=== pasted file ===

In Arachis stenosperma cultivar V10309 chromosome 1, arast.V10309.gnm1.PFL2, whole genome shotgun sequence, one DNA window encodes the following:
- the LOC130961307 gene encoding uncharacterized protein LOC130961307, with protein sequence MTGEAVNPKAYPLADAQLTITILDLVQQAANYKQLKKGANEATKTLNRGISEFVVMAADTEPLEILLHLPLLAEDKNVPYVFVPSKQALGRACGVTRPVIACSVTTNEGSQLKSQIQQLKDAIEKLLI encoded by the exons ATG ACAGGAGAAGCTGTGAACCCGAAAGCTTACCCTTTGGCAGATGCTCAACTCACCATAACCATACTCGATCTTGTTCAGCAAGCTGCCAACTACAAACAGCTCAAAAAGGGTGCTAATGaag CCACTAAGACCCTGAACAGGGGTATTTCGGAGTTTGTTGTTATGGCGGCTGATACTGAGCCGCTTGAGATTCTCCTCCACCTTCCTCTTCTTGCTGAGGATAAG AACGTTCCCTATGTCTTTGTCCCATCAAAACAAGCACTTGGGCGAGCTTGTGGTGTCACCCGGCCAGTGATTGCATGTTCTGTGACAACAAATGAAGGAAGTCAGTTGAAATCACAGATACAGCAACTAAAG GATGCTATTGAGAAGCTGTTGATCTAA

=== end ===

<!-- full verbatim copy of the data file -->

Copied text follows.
In Arachis stenosperma cultivar V10309 chromosome 1, arast.V10309.gnm1.PFL2, whole genome shotgun sequence, one DNA window encodes the following:
- the LOC130961307 gene encoding uncharacterized protein LOC130961307, with protein sequence MTGEAVNPKAYPLADAQLTITILDLVQQAANYKQLKKGANEATKTLNRGISEFVVMAADTEPLEILLHLPLLAEDKNVPYVFVPSKQALGRACGVTRPVIACSVTTNEGSQLKSQIQQLKDAIEKLLI encoded by the exons ATG ACAGGAGAAGCTGTGAACCCGAAAGCTTACCCTTTGGCAGATGCTCAACTCACCATAACCATACTCGATCTTGTTCAGCAAGCTGCCAACTACAAACAGCTCAAAAAGGGTGCTAATGaag CCACTAAGACCCTGAACAGGGGTATTTCGGAGTTTGTTGTTATGGCGGCTGATACTGAGCCGCTTGAGATTCTCCTCCACCTTCCTCTTCTTGCTGAGGATAAG AACGTTCCCTATGTCTTTGTCCCATCAAAACAAGCACTTGGGCGAGCTTGTGGTGTCACCCGGCCAGTGATTGCATGTTCTGTGACAACAAATGAAGGAAGTCAGTTGAAATCACAGATACAGCAACTAAAG GATGCTATTGAGAAGCTGTTGATCTAA